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Germany’s far-right leader says voters have become more skeptical of the EU


The co-leader of the far-right Alternative for Germany (AfD) said her party’s strong expected performance in the European Parliament elections was driven by growing skepticism towards the European Union.

Exit polls published on Sunday evening put the AfD in second place with 16.1% against 16.4%.

Alice Weidel said her party had made significant gains compared to 2019 – when far-right populists won 11% of the vote – and had become the strongest force in eastern Germany.

The main reason for this was that voters “have become more critical of Europe in general”, she said.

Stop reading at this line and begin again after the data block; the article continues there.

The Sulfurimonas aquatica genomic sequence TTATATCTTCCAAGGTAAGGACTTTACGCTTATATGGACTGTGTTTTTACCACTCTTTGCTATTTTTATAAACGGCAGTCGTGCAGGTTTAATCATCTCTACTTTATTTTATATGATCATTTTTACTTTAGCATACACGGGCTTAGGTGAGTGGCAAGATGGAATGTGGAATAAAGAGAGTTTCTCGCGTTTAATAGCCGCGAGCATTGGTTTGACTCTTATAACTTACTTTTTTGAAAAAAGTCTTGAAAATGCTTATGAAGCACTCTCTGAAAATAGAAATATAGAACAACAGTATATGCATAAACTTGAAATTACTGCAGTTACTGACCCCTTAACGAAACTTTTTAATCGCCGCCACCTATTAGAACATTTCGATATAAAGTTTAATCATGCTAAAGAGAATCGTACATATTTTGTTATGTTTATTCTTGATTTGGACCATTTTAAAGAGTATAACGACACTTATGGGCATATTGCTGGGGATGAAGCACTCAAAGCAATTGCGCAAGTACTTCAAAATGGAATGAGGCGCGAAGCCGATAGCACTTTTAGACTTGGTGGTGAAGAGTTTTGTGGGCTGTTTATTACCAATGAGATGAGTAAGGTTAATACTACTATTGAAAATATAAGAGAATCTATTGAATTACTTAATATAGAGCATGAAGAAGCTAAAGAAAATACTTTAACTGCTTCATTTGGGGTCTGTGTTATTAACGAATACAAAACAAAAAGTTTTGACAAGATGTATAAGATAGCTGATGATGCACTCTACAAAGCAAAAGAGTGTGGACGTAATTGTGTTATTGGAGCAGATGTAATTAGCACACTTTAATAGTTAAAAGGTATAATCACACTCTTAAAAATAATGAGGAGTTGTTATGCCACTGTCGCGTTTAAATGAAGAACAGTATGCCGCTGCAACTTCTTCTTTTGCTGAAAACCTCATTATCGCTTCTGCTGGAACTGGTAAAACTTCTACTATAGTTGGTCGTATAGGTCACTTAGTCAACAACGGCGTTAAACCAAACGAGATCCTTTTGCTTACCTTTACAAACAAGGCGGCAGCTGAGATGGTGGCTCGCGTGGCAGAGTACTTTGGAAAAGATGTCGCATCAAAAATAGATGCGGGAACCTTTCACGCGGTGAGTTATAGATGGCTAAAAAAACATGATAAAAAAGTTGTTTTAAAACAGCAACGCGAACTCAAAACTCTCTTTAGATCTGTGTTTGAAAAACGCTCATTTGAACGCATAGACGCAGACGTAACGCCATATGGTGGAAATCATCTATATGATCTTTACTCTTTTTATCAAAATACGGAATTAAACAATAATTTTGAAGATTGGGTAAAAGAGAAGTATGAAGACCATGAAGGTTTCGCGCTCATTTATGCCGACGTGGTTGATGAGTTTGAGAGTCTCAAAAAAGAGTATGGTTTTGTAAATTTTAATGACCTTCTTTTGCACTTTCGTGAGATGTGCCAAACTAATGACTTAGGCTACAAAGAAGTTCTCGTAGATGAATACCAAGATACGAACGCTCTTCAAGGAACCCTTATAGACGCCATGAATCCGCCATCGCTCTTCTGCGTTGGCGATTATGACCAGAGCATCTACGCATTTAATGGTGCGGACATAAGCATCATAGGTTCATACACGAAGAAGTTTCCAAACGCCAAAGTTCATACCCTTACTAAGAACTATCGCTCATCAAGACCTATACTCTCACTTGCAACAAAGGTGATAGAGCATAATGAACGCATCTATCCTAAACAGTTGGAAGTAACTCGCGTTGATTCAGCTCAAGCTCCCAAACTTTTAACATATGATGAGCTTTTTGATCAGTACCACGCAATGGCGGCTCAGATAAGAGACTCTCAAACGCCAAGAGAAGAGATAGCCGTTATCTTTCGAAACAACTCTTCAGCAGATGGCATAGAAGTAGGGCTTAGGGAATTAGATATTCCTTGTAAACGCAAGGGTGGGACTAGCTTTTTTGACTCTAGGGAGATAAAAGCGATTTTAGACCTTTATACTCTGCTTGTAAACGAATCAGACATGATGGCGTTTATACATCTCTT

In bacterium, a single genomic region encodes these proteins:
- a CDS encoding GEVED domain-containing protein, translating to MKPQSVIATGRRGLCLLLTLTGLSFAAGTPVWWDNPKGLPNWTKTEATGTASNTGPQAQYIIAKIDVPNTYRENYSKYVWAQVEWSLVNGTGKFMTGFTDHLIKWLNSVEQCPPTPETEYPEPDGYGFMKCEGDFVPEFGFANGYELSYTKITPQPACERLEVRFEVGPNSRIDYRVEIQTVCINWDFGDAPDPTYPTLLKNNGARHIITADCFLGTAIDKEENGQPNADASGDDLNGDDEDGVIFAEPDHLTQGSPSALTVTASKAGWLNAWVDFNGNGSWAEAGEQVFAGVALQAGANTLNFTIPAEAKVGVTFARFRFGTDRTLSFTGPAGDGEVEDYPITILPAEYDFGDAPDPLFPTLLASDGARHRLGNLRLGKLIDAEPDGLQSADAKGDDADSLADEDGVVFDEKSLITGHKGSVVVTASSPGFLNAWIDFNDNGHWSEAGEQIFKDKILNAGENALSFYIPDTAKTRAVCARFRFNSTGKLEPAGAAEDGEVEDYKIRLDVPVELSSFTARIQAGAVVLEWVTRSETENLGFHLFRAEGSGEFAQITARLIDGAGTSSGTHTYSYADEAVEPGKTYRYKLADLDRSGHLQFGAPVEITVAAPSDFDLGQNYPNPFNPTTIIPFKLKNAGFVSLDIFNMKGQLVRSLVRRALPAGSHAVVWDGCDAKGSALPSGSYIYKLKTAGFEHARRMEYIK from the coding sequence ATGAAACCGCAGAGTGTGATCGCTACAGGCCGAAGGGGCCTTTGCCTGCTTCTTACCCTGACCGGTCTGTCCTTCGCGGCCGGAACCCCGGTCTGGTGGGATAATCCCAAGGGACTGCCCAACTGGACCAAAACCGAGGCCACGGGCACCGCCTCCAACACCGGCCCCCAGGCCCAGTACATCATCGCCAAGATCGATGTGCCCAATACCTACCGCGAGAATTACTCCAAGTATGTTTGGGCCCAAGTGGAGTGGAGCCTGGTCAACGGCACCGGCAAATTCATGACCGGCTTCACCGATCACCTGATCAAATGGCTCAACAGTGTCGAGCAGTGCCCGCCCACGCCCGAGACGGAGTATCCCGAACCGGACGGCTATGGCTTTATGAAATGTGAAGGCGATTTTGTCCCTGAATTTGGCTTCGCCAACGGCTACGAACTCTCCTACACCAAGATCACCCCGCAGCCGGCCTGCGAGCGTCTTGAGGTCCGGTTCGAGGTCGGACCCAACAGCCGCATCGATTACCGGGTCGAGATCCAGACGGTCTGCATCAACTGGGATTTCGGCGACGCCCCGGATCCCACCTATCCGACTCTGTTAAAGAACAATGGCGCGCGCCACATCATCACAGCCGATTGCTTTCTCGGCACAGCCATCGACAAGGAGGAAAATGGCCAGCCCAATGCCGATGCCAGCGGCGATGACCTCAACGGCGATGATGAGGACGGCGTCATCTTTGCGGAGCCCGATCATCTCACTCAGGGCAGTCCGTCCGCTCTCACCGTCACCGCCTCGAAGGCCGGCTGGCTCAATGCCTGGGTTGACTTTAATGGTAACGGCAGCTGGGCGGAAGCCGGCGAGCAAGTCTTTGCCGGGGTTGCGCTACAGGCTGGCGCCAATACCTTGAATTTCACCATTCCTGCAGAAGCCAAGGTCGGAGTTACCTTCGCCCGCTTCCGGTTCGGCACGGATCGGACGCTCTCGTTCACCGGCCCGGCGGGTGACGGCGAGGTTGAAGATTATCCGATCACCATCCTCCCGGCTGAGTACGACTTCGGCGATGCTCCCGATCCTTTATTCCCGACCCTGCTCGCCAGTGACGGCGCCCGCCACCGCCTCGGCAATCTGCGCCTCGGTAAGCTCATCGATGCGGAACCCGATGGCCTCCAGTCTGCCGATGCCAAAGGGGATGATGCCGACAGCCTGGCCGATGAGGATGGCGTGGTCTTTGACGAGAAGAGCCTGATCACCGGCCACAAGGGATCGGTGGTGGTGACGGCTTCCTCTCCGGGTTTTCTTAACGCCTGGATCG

Weidel also called the AfD a strong performance “after a bumpy start to the election campaign,” in which the party was dogged by negative headlines related to several scandals involving AfD candidates.

Weidel did not comment directly on Maximilian Krah, the AfD’s leading candidate in these elections, or on Petr Bystron, who had been voted into second place on the candidate list by deputies.

Both candidates have been in the news for weeks due to possible ties to pro-Russian networks. According to media reports, prosecutors in Germany are investigating possible monetary payments to both politicians. In addition, a former top aide to Krah was arrested on suspicion of spying for China

The co-leaders of the far-right party Alice Weidel (C) and Tino Chrupalla (Center R) of the far-right Alternative for Germany (AfD) party cheer after the first exit polls during the election night of the party headquarters after the European elections. Joerg Carstensen/dpa

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